Managing Your Career in the Social Media Era: Sources

As part of a webinar for B2B editors on September 23, 2010, I’m speaking on “Managing Your Career in the Social Media Era.” (The webinar, “Enhancing Your Career in the B2B Press,” is sponsored by the American Society of Business Press Editors.)

Since the webinar format isn’t particularly conducive to embedded links, I’ve listed here the main sources cited in my talk. I’ve included key quotes from most of the sources below in the hopes that even if you haven’t heard my presentation, you’ll be interested in exploring the originals on your own.

Future of news: Insider Dave Morgan touts new media

“Tomorrow’s companies will build empires based on the value that they deliver to their users and advertisers every day, not on their ability to finance and manage scarce bandwidth or expensive printing presses or exclusive distribution networks.”

“No longer is the media world one of a publishers-top editor-section editor-subeditor-journalist hierarchy. Today, audiences are in charge and they want direct access to, and interaction with, journalists.”

What Would Google Do?, by Jeff Jarvis

“Even if the Wall Street Journal reports a scoop behind its paywall, once that information comes out—quoted, linked, blogged, aggregated, remixed, and e-mailed all over—it’s no longer exclusive and rare.”

Gary Hamel: Hierarchy of Employee Traits for the Creative Economy

In discussing the employee traits valued by old media and new media respectively, I invoke Hamel’s “commodity” traits of obedience, diligence, and intellect and his “creative economy” traits of initiative, creativity, and passion.

The Answer Factory: Demand Media and the Fast, Disposable, and Profitable as Hell Media Model

“‘You can take something that is thought of as a creative process and turn it into a manufacturing process.’”

Can Robots Run the News?

“To the chagrin of sports reporters everywhere, a team from Northwestern University’s engineering and journalism schools has created a program that automatically generates sports news stories. Stats Monkey uses the box score and play-by-play—even quotes, if they’re available online—to compile articles that follow one of the system’s pre-defined narrative arcs.”

Paul Conley: The seasons, they go round and round

“My working life is now completely consumed by content marketing. As recently as December, most of my income derived from traditional publishers practicing traditional B2B journalism (although mostly on the Web, rather than print.) That is no longer true.”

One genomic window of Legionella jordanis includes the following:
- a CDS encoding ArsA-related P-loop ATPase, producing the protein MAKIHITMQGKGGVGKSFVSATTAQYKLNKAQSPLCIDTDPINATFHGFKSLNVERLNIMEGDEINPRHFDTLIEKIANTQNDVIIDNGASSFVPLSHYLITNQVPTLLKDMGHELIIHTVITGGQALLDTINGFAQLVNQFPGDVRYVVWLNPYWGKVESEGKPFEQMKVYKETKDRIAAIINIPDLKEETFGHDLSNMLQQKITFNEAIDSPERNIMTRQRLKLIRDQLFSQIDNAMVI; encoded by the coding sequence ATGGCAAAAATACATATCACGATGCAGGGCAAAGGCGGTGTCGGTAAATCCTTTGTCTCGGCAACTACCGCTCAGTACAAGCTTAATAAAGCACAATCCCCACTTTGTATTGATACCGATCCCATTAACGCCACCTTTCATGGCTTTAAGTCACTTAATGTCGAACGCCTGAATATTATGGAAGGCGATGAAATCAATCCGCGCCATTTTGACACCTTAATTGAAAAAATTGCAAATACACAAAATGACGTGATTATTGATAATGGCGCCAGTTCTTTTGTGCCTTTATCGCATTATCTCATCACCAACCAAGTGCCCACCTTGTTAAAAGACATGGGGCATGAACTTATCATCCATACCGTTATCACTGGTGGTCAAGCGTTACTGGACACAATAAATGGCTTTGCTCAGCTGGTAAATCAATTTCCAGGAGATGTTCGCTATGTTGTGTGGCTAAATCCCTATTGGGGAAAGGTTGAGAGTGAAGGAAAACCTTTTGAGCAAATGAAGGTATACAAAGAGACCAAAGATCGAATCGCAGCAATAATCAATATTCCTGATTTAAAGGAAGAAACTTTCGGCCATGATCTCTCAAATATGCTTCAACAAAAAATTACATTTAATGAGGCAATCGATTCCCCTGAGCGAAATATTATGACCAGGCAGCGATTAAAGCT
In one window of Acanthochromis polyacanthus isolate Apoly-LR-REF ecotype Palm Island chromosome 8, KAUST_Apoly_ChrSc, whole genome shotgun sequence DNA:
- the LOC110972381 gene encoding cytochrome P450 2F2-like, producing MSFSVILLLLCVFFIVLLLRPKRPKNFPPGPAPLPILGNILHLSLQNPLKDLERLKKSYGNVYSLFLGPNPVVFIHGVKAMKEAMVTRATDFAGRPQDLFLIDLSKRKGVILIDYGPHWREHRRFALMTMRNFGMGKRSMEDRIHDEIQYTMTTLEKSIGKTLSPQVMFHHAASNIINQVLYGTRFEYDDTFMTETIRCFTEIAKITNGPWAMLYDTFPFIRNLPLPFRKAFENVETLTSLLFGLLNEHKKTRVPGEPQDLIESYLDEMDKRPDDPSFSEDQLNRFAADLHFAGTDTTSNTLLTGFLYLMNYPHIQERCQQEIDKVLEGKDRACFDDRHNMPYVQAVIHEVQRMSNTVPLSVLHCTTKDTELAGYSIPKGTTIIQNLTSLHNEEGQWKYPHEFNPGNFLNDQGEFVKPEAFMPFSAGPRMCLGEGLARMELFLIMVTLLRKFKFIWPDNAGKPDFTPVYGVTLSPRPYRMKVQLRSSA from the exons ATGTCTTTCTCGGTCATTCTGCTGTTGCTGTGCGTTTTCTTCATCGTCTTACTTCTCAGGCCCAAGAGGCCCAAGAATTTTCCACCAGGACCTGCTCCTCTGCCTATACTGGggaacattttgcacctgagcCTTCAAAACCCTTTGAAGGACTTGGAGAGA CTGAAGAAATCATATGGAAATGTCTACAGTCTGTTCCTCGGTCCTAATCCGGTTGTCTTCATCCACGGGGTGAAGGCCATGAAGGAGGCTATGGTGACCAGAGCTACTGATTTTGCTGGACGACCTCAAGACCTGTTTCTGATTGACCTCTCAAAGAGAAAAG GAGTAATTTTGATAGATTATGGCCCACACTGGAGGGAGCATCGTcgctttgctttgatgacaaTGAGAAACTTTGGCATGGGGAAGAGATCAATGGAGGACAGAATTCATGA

Crush It!, by Gary Vaynerchuk.

“Everyone—EVERYONE—needs to start thinking of themselves as a brand. It is no longer an option; it is a necessity.” “Your latest tweet and comment on Facebook and most recent blog post? That’s your résumé now.”

Joe Pulizzi’s Blog: Seven Ways to Position Yourself for Unlimited Work

“I don’t hire anyone that doesn’t blog.”

A Brief Guide to World Domination, by Chris Guillebeau (PDF here)

I cited Guillebeau’s personal manifesto as an example of one kind of e-book B2B editors could aspire to.

Book Notes: An Interview with Seth Godin.  (On the publication of Linchpin: Are You Indispensable?.)

“Cogs see a job, linchpins see a platform. Every interaction, every assignment is a chance to make a change, a chance to delight or surprise or to touch someone.”

Signals of Quality vs. Good SEO

Last month, I wrote about a discussion on an episode of This Week in Google (TWiG) featuring Google’s Matt Cutts. I noted that Cutts seemed to say that Google was aware of the rise of so-called content farms like Demand Media and that it would adjust its search algorithm so that low-quality commodity content didn’t overwhelm better material.

The following week, TWiG host Leo Laporte cited my article at the start of an expanded discussion of Google’s intent regarding content farms. In the clip from the episode below, Jeff Jarvis speculates that Google will “try to get more links to original content . . . and have signals of quality.”

What that means, he said, is that “if all you do is rewrite the 87th page about how to fix your toilet,” no matter how great your search engine optimization, you shouldn’t rise up in the search results. Instead, “Bob Vila’s original masterpiece about fixing toilets should rise up because it’s original and high quality.”

As Jarvis suggested, Google isn’t directing this effort against Demand Media or other content producers per se. Rather, it’s trying to ensure that quality content always rises to the top, regardless of who creates it and what SEO tactics are used. In other words, it’s pretty much business as usual for Google.

The entire episode can be viewed at Twit.tv.

A Lesson from Demand Media: Embrace Your Commodity Content

Editors of trade publications are confirmed believers in the preeminence of high-quality content. In their minds, everything in their publications is or should be outstanding. But the fact is, across-the-board brilliance is rarely possible, or even, perhaps, desirable.

Like it or not, there is a role in most publications for run-of-the-mill, commodity content. The challenge for editors is not to eliminate such content, but to manage it effectively. Though it may sound like heresy to some to suggest it, Demand Media offers them a model for doing so.

In an article on eMedia Vitals this week, Sean Blanda details his experiences on “Demand Media’s Content Assembly Line.” Though he remains noncommittal about it, the process he describes is impressive in its efficiency.

As Blanda notes, Demand Media and other content farms like it have been criticized for, among other things, producing low-quality content. That’s a misguided objection. The content Demand Media produces is indeed ordinary and uninspired, but for the most part it works. It is commodity content, like commodity components in many usable and affordable PCs. There’s an important role for such low-end content. It answers legitimate questions and serves real needs.

The brilliance of the Demand Media model is that it understands that commodity content is best produced by mass-production methods. No one expects the model to produce long, insightful articles—feature writers, columnists, and essayists can rest easy.

B2B magazines probably have a higher percentage of commodity content than other types of publications. That’s partly due to the prevalence of service journalism in B2B. But it has more to do with the influence of advertisers. As advertising has become harder to sell over the years, B2B publishers have added increasing amounts of commodity content to their print versions to hook advertisers.